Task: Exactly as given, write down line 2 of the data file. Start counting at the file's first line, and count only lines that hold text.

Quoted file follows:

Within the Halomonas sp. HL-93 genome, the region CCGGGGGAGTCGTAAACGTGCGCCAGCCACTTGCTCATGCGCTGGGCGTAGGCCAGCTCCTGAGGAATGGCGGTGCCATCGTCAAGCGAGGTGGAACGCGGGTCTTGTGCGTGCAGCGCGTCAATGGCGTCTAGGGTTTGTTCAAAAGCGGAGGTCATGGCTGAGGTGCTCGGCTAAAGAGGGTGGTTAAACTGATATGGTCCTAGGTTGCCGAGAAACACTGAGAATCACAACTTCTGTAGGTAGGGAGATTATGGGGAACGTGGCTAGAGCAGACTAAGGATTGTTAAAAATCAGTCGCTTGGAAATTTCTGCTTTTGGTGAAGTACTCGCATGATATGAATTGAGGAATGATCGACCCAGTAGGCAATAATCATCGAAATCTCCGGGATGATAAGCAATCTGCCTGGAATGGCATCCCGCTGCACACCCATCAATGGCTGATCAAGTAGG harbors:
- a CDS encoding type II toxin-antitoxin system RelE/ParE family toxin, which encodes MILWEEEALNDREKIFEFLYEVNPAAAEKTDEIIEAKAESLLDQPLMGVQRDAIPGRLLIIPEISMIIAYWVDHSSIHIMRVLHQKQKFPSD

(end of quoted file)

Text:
- a CDS encoding type II toxin-antitoxin system RelE/ParE family toxin, which encodes MILWEEEALNDREKIFEFLYEVNPAAAEKTDEIIEAKAESLLDQPLMGVQRDAIPGRLLIIPEISMIIAYWVDHSSIHIMRVLHQKQKFPSD